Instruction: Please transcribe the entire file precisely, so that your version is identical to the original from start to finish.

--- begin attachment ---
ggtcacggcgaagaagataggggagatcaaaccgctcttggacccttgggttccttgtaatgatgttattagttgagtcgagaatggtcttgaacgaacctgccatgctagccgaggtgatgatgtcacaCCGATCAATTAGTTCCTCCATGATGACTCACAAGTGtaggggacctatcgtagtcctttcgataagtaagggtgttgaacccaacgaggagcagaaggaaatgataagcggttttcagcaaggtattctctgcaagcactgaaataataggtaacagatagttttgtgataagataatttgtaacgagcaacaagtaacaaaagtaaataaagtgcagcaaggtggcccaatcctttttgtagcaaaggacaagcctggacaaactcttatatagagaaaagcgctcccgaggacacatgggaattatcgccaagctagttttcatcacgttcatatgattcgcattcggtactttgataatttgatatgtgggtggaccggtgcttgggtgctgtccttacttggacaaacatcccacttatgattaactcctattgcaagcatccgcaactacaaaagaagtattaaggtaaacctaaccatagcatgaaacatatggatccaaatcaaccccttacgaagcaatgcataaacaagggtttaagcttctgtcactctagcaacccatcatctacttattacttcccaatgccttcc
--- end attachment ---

ggtcacggcgaagaagataggggagatcaaaccgctcttggacccttgggttccttgtaatgatgttattagttgagtcgagaatggtcttgaacgaacctgccatgctagccgaggtgatgatgtcacaCCGATCAATTAGTTCCTCCATGATGACTCACAAGTGtaggggacctatcgtagtcctttcgataagtaagggtgttgaacccaacgaggagcagaaggaaatgataagcggttttcagcaaggtattctctgcaagcactgaaataataggtaacagatagttttgtgataagataatttgtaacgagcaacaagtaacaaaagtaaataaagtgcagcaaggtggcccaatcctttttgtagcaaaggacaagcctggacaaactcttatatagagaaaagcgctcccgaggacacatgggaattatcgccaagctagttttcatcacgttcatatgattcgcattcggtactttgataatttgatatgtgggtggaccggtgcttgggtgctgtccttacttggacaaacatcccacttatgattaactcctattgcaagcatccgcaactacaaaagaagtattaaggtaaacctaaccatagcatgaaacatatggatccaaatcaaccccttacgaagcaatgcataaacaagggtttaagcttctgtcactctagcaacccatcatctacttattacttcccaatgccttcc